But we know about the situation regarding Black people not being recognised in Britain until after they have left these shores — it often happens. The question is, what can we do to change this? Britain is a small island, and (it thinks) it can only handle one successful Black artist at a time and that one Black artist in a genre represents all others. (In that case, thank goodness it’s Warsan Shire heading up the poets! She is a lovely, warm, talented woman; a woman embedded in her roots and a woman who always honours her literary forerunners.)
The same thing happened to Chris Abani, an award-winning poet and novelist. Chris and I worked together before he went to the US. He knew he was a brilliant writer and destined for greater things. He had his first novel published when he was 16, yet the UK moved too slowly towards him. He was not even shortlisted for the Caine Prize. (I think he entered it in year one or year two, possibly both.) Today he is teaching in a university in the US, lauded, several books of fiction and poetry published, and in April 2016 he delivered a powerful and thought provoking keynote at the prestigious African Literature Association annual conference in Atlanta. Would this have happened for him in the UK? No. (UK academics and writers — RUN!) Chris, like Warsan, still acknowledges those who supported him on his rise and his Igbo roots are deeply embedded in him and he ensures that his readers and audience are aware of this.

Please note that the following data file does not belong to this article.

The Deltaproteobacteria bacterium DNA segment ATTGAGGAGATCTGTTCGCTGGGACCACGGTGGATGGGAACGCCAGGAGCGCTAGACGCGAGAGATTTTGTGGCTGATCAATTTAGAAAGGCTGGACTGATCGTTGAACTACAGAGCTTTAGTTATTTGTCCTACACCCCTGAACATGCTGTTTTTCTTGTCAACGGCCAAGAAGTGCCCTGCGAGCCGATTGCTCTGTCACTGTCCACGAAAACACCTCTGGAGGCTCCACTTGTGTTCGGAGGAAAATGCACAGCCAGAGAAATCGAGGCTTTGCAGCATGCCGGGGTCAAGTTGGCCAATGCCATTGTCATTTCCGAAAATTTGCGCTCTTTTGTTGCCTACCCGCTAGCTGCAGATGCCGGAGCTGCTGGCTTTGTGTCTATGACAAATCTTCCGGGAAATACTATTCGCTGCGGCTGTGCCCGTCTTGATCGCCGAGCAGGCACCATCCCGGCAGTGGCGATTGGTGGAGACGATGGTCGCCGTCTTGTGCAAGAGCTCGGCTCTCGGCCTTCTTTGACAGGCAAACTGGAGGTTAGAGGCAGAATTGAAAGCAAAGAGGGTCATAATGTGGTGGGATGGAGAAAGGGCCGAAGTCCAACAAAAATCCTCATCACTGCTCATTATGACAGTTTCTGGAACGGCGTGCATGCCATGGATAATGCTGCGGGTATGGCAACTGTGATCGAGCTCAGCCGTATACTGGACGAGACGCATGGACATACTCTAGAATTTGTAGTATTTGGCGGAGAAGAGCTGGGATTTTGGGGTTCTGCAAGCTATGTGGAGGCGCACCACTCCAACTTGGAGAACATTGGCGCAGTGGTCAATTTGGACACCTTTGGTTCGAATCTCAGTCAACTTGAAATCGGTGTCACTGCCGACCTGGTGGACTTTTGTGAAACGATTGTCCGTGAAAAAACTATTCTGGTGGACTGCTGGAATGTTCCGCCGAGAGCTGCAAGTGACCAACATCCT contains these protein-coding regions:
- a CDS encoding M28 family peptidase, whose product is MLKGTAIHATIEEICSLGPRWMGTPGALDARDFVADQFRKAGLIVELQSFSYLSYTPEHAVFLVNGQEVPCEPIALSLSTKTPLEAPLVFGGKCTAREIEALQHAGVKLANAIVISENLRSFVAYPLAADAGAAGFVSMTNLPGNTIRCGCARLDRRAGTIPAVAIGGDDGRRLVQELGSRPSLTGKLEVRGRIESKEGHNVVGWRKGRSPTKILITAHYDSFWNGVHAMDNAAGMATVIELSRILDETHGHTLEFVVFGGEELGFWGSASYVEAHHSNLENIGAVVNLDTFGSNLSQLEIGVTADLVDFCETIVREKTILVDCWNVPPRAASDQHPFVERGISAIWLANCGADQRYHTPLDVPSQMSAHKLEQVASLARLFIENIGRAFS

Another good poetry example is Floetry. Their rise was speedy in the UK, but speedier once they took the opportunity to be based in Philadelphia. There’s a sharp contrast between the image created for them in the US and their grass roots beginnings in England. Floetry would not have had the same stunning impact in the UK. America ‘polishes’ artists. But that doesn’t mean you have to lose your direction as a person or as an artist in the process. So maybe, that is the good thing about starting in the UK — it grounds you. At least give it that.
Building on the importance of being grounded, the title of your collection is ‘Irki‘ (which I understand to mean ‘homeland’). How important is the idea of a homeland to you, as a poet and as a person?